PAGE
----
Most of the new authors I work with struggle with writing from deep point of view. Mastering POV is essential for fiction writers. It puts your readers in the head of the character and enables them to become emotionally connected to your story. As a novelist, you’re not aiming for your readers to hear a story or even to see a story. You want them to feel it, to experience it. One way to achieve that is to through the art of deep POV.
Like pretty much everything else in writing fiction, deep POV is simple, but it’s not easy.
One author suggested that writing in deep POV is akin to experiencing a scene through a single camera lens. The reader can’t see what the POV character can’t see, hear what the POV character can’t hear, or taste, smell, or feel what the POV character can’t taste, smell, or feel.
Recently I read a scene written by a client in which two people in a kayak on a river were approaching a waterfall. The waterfall was described in lovely detail, right down to the image of water splashing on the rocks. It was all very nice except that the POV character couldn’t see the waterfall because he was on the river moving downstream toward it. All he could see was the river dropping away. That’s a massive POV error, the kind of error that sucks a reader right out of the character’s head and leaves him hovering above, trying to figure out how he got there.
Don’t do that.
But deep POV is more than just experiencing the story through one character’s senses. Every hero brings his likes, dislikes, fears, dreams, and history with him to that waterfall. Every heroine will approach the danger through the prism of her own values, goals, dreams, and anxieties. A waterfall is never just a waterfall.
Pretend the hero in your latest story is in a raft. Put others in that raft with him—the heroine, the antagonist, his biggest rival, his boss, a neighbor, and his children. The hero hears the roar of water crashing against rocks, and he sees the river dropping off.
Take a minute to imagine each person in that raft. Who’s eager? Who’s hanging on for dear life? Who’s holding onto someone else? Who’s suggesting you make for land and walk? Is anybody laughing? screaming? crying?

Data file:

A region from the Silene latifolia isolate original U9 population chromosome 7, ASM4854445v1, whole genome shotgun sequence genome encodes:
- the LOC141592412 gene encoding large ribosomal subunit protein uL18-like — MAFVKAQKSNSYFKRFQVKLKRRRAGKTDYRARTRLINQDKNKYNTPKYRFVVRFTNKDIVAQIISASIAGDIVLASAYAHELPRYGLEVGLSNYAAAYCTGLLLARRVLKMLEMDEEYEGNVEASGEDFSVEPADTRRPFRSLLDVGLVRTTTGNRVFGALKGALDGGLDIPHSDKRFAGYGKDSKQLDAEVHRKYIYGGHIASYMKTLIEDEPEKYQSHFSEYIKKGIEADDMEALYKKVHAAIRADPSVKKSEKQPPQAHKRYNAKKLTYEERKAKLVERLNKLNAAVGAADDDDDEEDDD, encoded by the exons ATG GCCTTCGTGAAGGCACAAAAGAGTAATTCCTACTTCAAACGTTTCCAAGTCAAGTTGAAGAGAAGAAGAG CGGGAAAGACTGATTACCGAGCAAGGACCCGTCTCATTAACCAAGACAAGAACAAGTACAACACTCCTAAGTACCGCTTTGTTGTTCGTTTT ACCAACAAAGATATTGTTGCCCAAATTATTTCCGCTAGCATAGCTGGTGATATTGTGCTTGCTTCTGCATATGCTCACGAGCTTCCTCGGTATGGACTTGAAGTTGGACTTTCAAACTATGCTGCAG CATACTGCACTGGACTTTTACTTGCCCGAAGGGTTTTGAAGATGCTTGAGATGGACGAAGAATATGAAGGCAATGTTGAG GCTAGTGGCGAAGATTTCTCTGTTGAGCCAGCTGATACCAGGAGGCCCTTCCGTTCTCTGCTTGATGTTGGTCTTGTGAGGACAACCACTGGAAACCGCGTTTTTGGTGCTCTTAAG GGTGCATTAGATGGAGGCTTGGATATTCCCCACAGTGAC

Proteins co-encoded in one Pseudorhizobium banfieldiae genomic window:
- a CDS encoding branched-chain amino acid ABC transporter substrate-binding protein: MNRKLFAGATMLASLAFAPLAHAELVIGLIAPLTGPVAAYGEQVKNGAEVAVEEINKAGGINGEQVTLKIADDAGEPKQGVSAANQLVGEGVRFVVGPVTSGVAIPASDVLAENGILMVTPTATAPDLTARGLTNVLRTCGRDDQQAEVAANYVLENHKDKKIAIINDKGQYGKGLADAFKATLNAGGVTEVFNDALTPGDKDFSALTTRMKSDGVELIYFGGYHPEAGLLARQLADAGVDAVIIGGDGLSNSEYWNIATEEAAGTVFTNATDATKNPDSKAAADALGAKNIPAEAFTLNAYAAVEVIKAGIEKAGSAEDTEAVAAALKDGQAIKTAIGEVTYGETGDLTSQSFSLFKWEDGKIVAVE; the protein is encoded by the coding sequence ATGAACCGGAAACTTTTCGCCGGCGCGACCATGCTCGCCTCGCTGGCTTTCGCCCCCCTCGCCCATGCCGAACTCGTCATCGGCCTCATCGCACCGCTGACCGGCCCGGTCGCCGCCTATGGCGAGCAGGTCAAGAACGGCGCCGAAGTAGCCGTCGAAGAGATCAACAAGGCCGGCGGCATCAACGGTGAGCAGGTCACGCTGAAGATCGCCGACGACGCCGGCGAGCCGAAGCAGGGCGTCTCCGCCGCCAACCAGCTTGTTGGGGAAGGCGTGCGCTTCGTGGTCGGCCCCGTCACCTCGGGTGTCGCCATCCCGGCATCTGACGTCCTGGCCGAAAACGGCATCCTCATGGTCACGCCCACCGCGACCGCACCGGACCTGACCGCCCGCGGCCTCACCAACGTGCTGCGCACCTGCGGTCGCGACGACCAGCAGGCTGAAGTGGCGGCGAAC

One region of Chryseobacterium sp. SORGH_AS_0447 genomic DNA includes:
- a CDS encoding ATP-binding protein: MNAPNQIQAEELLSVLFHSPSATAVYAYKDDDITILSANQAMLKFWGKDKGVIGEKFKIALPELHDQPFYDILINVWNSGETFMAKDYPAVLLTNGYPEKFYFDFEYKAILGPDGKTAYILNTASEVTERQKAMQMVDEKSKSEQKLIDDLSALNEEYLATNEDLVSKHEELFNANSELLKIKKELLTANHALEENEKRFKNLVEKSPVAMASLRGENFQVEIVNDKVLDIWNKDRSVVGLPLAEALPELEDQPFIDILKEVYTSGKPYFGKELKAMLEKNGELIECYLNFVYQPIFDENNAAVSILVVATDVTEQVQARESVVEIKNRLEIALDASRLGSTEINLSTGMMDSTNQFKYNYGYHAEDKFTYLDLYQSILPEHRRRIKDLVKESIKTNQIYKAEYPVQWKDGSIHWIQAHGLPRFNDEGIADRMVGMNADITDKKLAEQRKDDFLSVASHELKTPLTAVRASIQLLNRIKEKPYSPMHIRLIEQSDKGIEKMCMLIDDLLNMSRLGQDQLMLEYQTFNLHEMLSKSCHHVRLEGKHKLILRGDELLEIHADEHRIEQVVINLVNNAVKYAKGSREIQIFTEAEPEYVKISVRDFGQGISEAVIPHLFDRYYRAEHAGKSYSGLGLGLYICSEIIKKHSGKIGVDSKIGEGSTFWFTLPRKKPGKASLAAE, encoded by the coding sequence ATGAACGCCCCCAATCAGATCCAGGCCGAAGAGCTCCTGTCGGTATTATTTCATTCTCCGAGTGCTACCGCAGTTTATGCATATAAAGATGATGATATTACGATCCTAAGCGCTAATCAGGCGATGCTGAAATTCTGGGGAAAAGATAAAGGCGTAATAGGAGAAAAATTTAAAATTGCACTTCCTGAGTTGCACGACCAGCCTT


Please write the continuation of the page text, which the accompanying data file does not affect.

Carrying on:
Is your hero thinking about protecting his wife? Is he trying to impress his boss or out-do his rival or destroy his enemy? Is he the kind of guy who takes control, or does he let someone else direct them? How does he treat the people in the boat? Is he patient with those who’re afraid, or is he so afraid he can’t think beyond his own safety?
What thoughts are going through his head? Has he done this so often he’s cocky? Is he afraid of the water? Is this the first time he’s been on a raft since his daughter drowned and he couldn’t save her?
What memories is this situation evoking? What do the smells remind him of? The sounds? What has he faced in the past that was similar to this? How did that work out? What is his biggest fear? How is that at play in this situation? What does he want from this story? How is that at risk right now?
I’m not saying you need to spell all of that out in the scene, but you need to know your character so well that you show him processing the scene from his unique perspective.
If he’s terrified, then the water isn’t just cold, it’s as cold as a corpse. If he’s excited, then the same cold water is exhilarating. If he feels relaxed, then the birds overhead are twittering. If he’s scared, then he hears the caws of a murder of crows.
Those little insights help the reader connect with the character. They also hint at the overall tone of a scene. You want your reader to feel what your character feels, especially if the way your character feels is out of sync with the situation.
Writing deep POV takes more time, but like every skill in writing, the more you do it, the easier it will be. Find a scene in your manuscript and rewrite it from a deeper perspective and see if it makes your story better. I bet it will.